Employers should ask their flex providers to help identify any trends around employee scheme usage; whether they can break down employees’ benefits take-up based on their salary, grade and location; and how they can help them to segment their communications campaigns for different groups of employees.
Data analysis objectives are crucial
But employers should first identify what they want their data analysis exercise to achieve.
Matthew Gregson, consulting director at benefits consultant Thomsons Online Benefits, says: “Employers have to consider how much better informed their decision making will be as a result of their data analysis.”
And in the process they should carefully consider the challenges involved in the exercise, such as how to analyse their findings, because poor scheme take-up, for example, may not necessarily be a result of poor benefits provision, but because of poor communications around these benefits.
Similarly, benefits take-up rates do not necessarily indicate whether or not employees subsequently use the benefits, or if they do whether it is for a sustained period of time.
Finally, employers need to consider the resources required to ensure the accuracy of their data to optimise the value of their analysis.
But these challenges should not deter employers from embarking on their project as soon as possible, because data analysis around flex is a growing trend that they cannot ignore, particularly in light of the potential cost savings.
Capita’s Tullet, who believes that flex data analysis is more about behaviourial economics and HR analytics than it is about ‘big data’, which refers to terabytes of data, claims to have helped 15 employers generate around £15 million in savings.
“This is just by redirecting their benefits spend so it’s more effective,” he adds.
Case study: Sky uses data to tailor benefits
Sky uses the data underlying its flexible benefits scheme to ensure that its benefits package is fit for purpose for its workforce.
The home entertainment and communications provider works with its benefits consultant, Capita Employee Benefits, to analyse data on, for example, its workforce demographic broken down by employee location and age profile.
John Whitaker, benefits consultant at Sky, says: “We can then start to make some informed decisions in terms of the benefits that we should be introducing, the benefits that we should be archiving off because they are just not adding value and the benefits with really low take-up and some of the reasons behind that.”
One particular exercise involved the organisation investigating whether or not there was any correlation between the number of benefits employees select and the likelihood of them being employed by Sky a year later, which proved to be the case.
But Whitaker says: “You can come up with up with all of these correlations that may be interesting, such as employee engagement versus benefits spend, and it looks pretty on a graph, but it is really important [for employers] to identify what it is they want to achieve.”
Employers should embark on a data analysis exercise by understanding what they are trying to achieve and ensuring that they have accurate data.
Sky attempted to analyse its scheme data in-house, but found the process too difficult because of its lack of resources, the proliferation of systems on which data was held and the way in which data moves around.
Whitaker says: “Trying to analyse data is really, really difficult.”
He adds that Sky’s benefits, which include childcare vouchers, health screening, retail vouchers and bikes for work, offered through its ‘Anytime benefits’ package, constitute the employer’s own form of flex.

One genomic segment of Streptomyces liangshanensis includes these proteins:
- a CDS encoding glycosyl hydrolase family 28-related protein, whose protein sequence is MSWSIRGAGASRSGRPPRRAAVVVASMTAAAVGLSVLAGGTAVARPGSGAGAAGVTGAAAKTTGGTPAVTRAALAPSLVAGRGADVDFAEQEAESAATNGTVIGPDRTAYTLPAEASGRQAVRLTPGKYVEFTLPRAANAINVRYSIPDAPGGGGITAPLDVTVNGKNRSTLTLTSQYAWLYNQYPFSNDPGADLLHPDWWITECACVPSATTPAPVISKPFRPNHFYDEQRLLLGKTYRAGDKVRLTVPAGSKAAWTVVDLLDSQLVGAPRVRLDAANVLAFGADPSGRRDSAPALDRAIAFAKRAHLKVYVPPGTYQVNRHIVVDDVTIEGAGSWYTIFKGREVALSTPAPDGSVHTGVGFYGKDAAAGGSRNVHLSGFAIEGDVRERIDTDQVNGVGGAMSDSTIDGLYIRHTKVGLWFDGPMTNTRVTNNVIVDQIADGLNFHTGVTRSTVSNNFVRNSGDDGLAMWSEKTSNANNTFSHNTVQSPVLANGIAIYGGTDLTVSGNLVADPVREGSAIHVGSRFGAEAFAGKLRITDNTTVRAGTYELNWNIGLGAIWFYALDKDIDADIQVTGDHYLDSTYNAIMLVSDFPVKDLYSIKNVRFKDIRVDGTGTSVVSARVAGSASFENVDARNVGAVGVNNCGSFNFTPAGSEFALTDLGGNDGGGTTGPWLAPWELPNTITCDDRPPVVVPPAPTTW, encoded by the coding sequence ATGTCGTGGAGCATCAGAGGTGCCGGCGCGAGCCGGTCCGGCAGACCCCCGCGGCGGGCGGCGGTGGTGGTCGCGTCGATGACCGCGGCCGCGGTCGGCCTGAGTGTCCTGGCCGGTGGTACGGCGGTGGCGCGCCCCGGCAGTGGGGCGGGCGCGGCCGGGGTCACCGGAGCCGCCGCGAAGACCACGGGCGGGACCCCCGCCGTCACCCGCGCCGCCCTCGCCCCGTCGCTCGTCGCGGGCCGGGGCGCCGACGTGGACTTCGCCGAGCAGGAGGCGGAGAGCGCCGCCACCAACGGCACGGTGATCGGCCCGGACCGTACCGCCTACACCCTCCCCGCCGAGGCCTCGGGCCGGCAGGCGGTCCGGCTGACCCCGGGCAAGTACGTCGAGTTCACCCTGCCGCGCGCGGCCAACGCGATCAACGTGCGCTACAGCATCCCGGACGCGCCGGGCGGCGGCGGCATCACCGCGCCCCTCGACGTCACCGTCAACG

“We have salary sacrifice, but I don’t see it as a flexible benefits scheme with a massive enrolment window every year and then lock it down for 11 months.
“We offer rolling, monthly benefits, so if an employee wants to take [one of the aforementioned benefits], they are free to do that throughout the year.”
Jim Lister: Employers must consider the potential risks involved in data mining
The mining of staff data raises data protection issues, although in-house mining is usually much less problematic than wider big data projects.
Any third party that employers use to mine their data will be considered to be a ’data processor’ for the purposes of the Data Protection Act. That means that employers will need to tie them up to a data processor agreement, which commits them to good data protection practices.
A data mining report is unlikely to create new personal data. It will usually identify trends, but not name individual staff members. But any data trawl is itself considered to be ‘processing’, even if it is automated, and that processing must be conducted lawfully and in accordance with the eight data protection principles in the act.
Data mining associated with incentive schemes will usually involve processing both ‘ordinary’ and ‘sensitive’ personal data. Information relating to sickness and maternity leave, for example, will be ‘personal data’ and must be handled accordingly.
Consideration must be given to whether the individual consent of staff members is needed before a data trawl is undertaken. It is strongly arguable that the general consent wording appearing in most modern contracts of employment, which permits processing for normal HR purposes, would be sufficient to allow data mining of both ordinary and sensitive data. Most organisations will proceed on that basis, without seeking specific consent, perhaps taking comfort that the exemption in the act relating to processing data to facilitate management forecasting is also likely to apply.
The issue that could really hurt employers is data security. Fines for breach of data security can be very substantial, up to £500,000 in serious cases. Employers should therefore ensure that only staff who really need to, if any, are able to access mined data.
Jim Lister is a principal lawyer at Pannone, part of Slater and Gordon